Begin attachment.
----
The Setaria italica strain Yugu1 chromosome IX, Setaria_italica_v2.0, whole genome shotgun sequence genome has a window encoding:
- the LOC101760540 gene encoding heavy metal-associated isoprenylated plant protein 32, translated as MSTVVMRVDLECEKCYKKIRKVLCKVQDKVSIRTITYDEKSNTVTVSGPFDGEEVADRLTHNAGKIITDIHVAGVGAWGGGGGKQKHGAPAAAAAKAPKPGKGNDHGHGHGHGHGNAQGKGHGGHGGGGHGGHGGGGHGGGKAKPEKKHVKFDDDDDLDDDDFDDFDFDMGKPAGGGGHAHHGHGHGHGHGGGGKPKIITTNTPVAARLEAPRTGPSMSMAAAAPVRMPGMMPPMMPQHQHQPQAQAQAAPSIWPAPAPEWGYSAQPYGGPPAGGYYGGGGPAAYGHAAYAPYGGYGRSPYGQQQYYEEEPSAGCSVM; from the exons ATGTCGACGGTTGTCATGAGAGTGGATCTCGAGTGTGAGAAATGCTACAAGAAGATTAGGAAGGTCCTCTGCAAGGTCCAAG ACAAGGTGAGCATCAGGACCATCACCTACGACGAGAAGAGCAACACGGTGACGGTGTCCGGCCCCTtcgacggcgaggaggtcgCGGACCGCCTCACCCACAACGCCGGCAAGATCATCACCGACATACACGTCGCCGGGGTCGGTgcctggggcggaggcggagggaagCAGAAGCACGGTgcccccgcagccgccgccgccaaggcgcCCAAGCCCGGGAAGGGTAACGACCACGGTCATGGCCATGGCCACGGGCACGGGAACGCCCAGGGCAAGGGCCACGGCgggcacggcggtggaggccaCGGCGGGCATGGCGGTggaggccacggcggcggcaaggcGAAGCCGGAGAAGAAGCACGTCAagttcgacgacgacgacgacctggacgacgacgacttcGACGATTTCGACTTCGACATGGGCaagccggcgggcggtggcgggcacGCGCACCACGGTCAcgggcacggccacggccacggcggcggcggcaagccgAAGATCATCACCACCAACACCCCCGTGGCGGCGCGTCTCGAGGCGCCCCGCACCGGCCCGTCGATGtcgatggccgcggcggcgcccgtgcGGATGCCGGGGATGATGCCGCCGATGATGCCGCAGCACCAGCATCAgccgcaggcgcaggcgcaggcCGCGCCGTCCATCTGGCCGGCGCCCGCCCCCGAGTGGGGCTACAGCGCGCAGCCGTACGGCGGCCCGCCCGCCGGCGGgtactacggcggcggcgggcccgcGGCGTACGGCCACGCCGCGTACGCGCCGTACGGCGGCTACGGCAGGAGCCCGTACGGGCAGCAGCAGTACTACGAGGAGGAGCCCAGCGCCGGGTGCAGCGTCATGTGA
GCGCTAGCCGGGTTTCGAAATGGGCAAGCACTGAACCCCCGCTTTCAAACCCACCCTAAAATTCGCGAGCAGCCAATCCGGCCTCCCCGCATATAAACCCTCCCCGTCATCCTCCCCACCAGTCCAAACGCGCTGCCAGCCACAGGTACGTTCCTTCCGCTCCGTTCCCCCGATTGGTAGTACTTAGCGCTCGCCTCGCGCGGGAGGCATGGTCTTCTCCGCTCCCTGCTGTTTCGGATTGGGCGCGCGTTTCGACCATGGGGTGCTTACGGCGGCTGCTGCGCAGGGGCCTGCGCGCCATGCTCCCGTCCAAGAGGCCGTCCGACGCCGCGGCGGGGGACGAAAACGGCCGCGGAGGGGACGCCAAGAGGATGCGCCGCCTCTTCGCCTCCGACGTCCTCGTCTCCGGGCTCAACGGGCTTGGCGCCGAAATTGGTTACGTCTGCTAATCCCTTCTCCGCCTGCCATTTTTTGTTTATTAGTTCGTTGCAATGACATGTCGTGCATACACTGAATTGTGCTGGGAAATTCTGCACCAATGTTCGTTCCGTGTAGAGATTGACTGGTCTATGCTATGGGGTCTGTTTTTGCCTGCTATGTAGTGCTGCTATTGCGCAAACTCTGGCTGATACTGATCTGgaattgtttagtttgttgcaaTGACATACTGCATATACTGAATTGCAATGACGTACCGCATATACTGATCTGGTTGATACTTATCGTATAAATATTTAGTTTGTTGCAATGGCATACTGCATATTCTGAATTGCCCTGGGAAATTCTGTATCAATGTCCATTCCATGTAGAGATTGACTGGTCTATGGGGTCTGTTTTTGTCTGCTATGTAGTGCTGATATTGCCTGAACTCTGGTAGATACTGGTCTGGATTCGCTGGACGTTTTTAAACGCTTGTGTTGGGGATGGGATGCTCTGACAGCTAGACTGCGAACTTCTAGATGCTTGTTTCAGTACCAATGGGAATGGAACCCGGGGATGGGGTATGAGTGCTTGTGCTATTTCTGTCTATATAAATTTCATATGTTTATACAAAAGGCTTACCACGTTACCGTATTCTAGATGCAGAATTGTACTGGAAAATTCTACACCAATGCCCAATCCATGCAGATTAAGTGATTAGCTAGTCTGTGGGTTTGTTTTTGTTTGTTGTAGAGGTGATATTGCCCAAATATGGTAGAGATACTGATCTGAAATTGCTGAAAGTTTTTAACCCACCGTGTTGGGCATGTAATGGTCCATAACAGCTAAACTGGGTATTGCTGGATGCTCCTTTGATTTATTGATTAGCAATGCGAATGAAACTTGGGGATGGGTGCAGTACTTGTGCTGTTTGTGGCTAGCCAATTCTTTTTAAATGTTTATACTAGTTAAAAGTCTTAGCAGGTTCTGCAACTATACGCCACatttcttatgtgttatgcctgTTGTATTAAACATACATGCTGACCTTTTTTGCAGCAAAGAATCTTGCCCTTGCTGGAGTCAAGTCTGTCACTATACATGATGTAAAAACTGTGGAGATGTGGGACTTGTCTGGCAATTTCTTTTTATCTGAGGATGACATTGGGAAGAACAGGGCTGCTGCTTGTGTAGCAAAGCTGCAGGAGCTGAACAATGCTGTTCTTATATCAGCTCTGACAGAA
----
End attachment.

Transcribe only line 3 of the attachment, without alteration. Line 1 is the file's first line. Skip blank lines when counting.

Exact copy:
GCGCTAGCCGGGTTTCGAAATGGGCAAGCACTGAACCCCCGCTTTCAAACCCACCCTAAAATTCGCGAGCAGCCAATCCGGCCTCCCCGCATATAAACCCTCCCCGTCATCCTCCCCACCAGTCCAAACGCGCTGCCAGCCACAGGTACGTTCCTTCCGCTCCGTTCCCCCGATTGGTAGTACTTAGCGCTCGCCTCGCGCGGGAGGCATGGTCTTCTCCGCTCCCTGCTGTTTCGGATTGGGCGCGCGTTTCGACCATGGGGTGCTTACGGCGGCTGCTGCGCAGGGGCCTGCGCGCCATGCTCCCGTCCAAGAGGCCGTCCGACGCCGCGGCGGGGGACGAAAACGGCCGCGGAGGGGACGCCAAGAGGATGCGCCGCCTCTTCGCCTCCGACGTCCTCGTCTCCGGGCTCAACGGGCTTGGCGCCGAAATTGGTTACGTCTGCTAATCCCTTCTCCGCCTGCCATTTTTTGTTTATTAGTTCGTTGCAATGACATGTCGTGCATACACTGAATTGTGCTGGGAAATTCTGCACCAATGTTCGTTCCGTGTAGAGATTGACTGGTCTATGCTATGGGGTCTGTTTTTGCCTGCTATGTAGTGCTGCTATTGCGCAAACTCTGGCTGATACTGATCTGgaattgtttagtttgttgcaaTGACATACTGCATATACTGAATTGCAATGACGTACCGCATATACTGATCTGGTTGATACTTATCGTATAAATATTTAGTTTGTTGCAATGGCATACTGCATATTCTGAATTGCCCTGGGAAATTCTGTATCAATGTCCATTCCATGTAGAGATTGACTGGTCTATGGGGTCTGTTTTTGTCTGCTATGTAGTGCTGATATTGCCTGAACTCTGGTAGATACTGGTCTGGATTCGCTGGACGTTTTTAAACGCTTGTGTTGGGGATGGGATGCTCTGACAGCTAGACTGCGAACTTCTAGATGCTTGTTTCAGTACCAATGGGAATGGAACCCGGGGATGGGGTATGAGTGCTTGTGCTATTTCTGTCTATATAAATTTCATATGTTTATACAAAAGGCTTACCACGTTACCGTATTCTAGATGCAGAATTGTACTGGAAAATTCTACACCAATGCCCAATCCATGCAGATTAAGTGATTAGCTAGTCTGTGGGTTTGTTTTTGTTTGTTGTAGAGGTGATATTGCCCAAATATGGTAGAGATACTGATCTGAAATTGCTGAAAGTTTTTAACCCACCGTGTTGGGCATGTAATGGTCCATAACAGCTAAACTGGGTATTGCTGGATGCTCCTTTGATTTATTGATTAGCAATGCGAATGAAACTTGGGGATGGGTGCAGTACTTGTGCTGTTTGTGGCTAGCCAATTCTTTTTAAATGTTTATACTAGTTAAAAGTCTTAGCAGGTTCTGCAACTATACGCCACatttcttatgtgttatgcctgTTGTATTAAACATACATGCTGACCTTTTTTGCAGCAAAGAATCTTGCCCTTGCTGGAGTCAAGTCTGTCACTATACATGATGTAAAAACTGTGGAGATGTGGGACTTGTCTGGCAATTTCTTTTTATCTGAGGATGACATTGGGAAGAACAGGGCTGCTGCTTGTGTAGCAAAGCTGCAGGAGCTGAACAATGCTGTTCTTATATCAGCTCTGACAGAA